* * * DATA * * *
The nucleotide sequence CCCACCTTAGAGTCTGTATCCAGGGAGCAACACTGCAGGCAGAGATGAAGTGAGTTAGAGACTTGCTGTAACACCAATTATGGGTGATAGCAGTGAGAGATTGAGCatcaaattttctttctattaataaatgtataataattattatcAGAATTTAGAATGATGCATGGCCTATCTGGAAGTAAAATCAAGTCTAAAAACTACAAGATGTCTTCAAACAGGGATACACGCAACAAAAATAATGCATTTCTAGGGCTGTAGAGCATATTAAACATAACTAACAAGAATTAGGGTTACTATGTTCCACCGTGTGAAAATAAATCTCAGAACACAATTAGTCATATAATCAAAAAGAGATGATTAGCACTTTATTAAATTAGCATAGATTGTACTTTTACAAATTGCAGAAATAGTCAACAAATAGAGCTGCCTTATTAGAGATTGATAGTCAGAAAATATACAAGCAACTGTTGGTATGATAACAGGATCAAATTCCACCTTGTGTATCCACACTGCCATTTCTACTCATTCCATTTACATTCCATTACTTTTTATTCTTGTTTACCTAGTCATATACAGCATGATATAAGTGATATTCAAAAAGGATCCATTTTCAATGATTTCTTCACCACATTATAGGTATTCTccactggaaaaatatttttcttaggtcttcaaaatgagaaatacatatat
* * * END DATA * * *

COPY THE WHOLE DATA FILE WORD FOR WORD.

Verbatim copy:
The nucleotide sequence CCCACCTTAGAGTCTGTATCCAGGGAGCAACACTGCAGGCAGAGATGAAGTGAGTTAGAGACTTGCTGTAACACCAATTATGGGTGATAGCAGTGAGAGATTGAGCatcaaattttctttctattaataaatgtataataattattatcAGAATTTAGAATGATGCATGGCCTATCTGGAAGTAAAATCAAGTCTAAAAACTACAAGATGTCTTCAAACAGGGATACACGCAACAAAAATAATGCATTTCTAGGGCTGTAGAGCATATTAAACATAACTAACAAGAATTAGGGTTACTATGTTCCACCGTGTGAAAATAAATCTCAGAACACAATTAGTCATATAATCAAAAAGAGATGATTAGCACTTTATTAAATTAGCATAGATTGTACTTTTACAAATTGCAGAAATAGTCAACAAATAGAGCTGCCTTATTAGAGATTGATAGTCAGAAAATATACAAGCAACTGTTGGTATGATAACAGGATCAAATTCCACCTTGTGTATCCACACTGCCATTTCTACTCATTCCATTTACATTCCATTACTTTTTATTCTTGTTTACCTAGTCATATACAGCATGATATAAGTGATATTCAAAAAGGATCCATTTTCAATGATTTCTTCACCACATTATAGGTATTCTccactggaaaaatatttttcttaggtcttcaaaatgagaaatacatatat